The Count of Monte Cristo – Day 281 of 400

“‘It is well,’ said he, kissing it; ‘it is my master’s ring!’ And throwing the match on the ground, he trampled on it and extinguished it. The messenger uttered a cry of joy and clapped his hands. At this signal four soldiers of the Serasker Koorshid suddenly appeared, and Selim fell, pierced by five blows. Each man had stabbed him separately, and, intoxicated by their crime, though still pale with fear, they sought all over the cavern to discover if there was any fear of fire, after which they amused themselves by rolling on the bags of gold. At this moment my mother seized me in her arms, and hurrying noiselessly along numerous turnings and windings known only to ourselves, she arrived at a private staircase of the kiosk, where was a scene of frightful tumult and confusion. The lower rooms were entirely filled with Koorshid’s troops; that is to say, with our enemies. Just as my mother was on the point of pushing open a small door, we heard the voice of the pasha sounding in a loud and threatening tone. My mother applied her eye to the crack between the boards; I luckily found a small opening which afforded me a view of the apartment and what was passing within. ‘What do you want?’ said my father to some people who were holding a paper inscribed with characters of gold. ‘What we want,’ replied one, ‘is to communicate to you the will of his highness. Do you see this firman?’—‘I do,’ said my father. ‘Well, read it; he demands your head.’

“My father answered with a loud laugh, which was more frightful than even threats would have been, and he had not ceased when two reports of a pistol were heard; he had fired them himself, and had killed two men. The Palikares, who were prostrated at my father’s feet, now sprang up and fired, and the room was filled with fire and smoke. At the same instant the firing began on the other side, and the balls penetrated the boards all round us. Oh, how noble did the grand vizier my father look at that moment, in the midst of the flying bullets, his scimitar in his hand, and his face blackened with the powder of his enemies! and how he terrified them, even then, and made them fly before him! ‘Selim, Selim!’ cried he, ‘guardian of the fire, do your duty!’—‘Selim is dead,’ replied a voice which seemed to come from the depths of the earth, ‘and you are lost, Ali!’ At the same moment an explosion was heard, and the flooring of the room in which my father was sitting was suddenly torn up and shivered to atoms—the troops were firing from underneath. Three or four Palikares fell with their bodies literally ploughed with wounds.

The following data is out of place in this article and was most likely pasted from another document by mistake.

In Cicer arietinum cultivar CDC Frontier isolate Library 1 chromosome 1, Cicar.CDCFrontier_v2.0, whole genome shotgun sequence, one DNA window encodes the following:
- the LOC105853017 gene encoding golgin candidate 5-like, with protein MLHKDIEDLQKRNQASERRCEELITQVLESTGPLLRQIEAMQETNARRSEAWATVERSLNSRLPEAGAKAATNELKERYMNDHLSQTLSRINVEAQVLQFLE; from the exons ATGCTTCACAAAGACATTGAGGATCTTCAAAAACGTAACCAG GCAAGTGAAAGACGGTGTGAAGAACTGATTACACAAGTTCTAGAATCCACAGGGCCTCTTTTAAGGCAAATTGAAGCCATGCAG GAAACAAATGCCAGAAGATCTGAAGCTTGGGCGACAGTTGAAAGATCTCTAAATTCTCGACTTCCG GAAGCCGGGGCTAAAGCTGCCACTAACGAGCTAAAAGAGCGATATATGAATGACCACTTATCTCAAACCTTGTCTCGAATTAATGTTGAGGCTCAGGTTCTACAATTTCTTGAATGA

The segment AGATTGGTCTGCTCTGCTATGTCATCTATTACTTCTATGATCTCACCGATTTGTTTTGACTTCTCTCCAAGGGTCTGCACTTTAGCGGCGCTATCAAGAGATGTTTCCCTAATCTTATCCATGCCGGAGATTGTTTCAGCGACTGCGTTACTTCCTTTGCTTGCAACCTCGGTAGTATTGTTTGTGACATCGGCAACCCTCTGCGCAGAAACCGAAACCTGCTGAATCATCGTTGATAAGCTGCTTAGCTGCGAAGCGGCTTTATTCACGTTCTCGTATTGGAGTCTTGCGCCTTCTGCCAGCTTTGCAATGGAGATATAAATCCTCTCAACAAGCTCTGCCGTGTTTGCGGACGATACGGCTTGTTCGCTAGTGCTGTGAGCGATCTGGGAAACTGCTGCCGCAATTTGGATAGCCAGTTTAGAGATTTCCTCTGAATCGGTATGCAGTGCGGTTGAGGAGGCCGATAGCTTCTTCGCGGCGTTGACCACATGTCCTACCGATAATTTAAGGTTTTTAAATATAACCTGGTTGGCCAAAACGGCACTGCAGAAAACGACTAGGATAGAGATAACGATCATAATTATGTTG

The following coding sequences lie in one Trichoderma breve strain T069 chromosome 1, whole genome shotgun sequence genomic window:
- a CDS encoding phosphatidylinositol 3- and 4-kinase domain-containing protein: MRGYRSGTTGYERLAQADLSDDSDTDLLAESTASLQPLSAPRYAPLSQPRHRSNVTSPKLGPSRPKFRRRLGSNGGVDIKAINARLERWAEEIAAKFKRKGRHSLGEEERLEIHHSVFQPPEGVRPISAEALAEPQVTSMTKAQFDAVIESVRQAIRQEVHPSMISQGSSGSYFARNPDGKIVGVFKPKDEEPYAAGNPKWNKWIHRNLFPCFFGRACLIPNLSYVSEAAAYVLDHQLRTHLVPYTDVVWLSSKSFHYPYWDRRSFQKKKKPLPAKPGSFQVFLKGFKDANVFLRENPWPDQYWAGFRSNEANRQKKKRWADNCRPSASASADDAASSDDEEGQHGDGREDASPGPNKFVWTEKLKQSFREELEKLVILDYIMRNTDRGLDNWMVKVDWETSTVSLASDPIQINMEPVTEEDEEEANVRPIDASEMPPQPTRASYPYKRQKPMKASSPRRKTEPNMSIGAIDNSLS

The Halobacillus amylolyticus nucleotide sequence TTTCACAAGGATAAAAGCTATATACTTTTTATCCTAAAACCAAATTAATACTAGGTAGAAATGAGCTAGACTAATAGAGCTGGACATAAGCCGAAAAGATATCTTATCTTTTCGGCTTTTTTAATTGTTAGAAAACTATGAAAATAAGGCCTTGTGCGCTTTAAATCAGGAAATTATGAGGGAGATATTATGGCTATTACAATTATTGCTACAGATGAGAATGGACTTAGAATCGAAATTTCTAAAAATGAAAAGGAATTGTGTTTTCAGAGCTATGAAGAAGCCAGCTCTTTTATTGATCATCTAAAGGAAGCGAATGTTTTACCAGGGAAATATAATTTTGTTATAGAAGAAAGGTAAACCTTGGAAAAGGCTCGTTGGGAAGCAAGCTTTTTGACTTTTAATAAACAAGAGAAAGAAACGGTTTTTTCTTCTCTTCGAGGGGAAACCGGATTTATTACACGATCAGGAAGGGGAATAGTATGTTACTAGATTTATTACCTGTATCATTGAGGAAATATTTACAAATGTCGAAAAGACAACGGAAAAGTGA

“My father howled aloud, plunged his fingers into the holes which the balls had made, and tore up one of the planks entire. But immediately through this opening twenty more shots were fired, and the flame, rushing up like fire from the crater of a volcano, soon reached the tapestry, which it quickly devoured. In the midst of all this frightful tumult and these terrific cries, two reports, fearfully distinct, followed by two shrieks more heartrending than all, froze me with terror. These two shots had mortally wounded my father, and it was he who had given utterance to these frightful cries. However, he remained standing, clinging to a window. My mother tried to force the door, that she might go and die with him, but it was fastened on the inside. All around him were lying the Palikares, writhing in convulsive agonies, while two or three who were only slightly wounded were trying to escape by springing from the windows. At this crisis the whole flooring suddenly gave way, my father fell on one knee, and at the same moment twenty hands were thrust forth, armed with sabres, pistols, and poniards—twenty blows were instantaneously directed against one man, and my father disappeared in a whirlwind of fire and smoke kindled by these demons, and which seemed like hell itself opening beneath his feet. I felt myself fall to the ground, my mother had fainted.”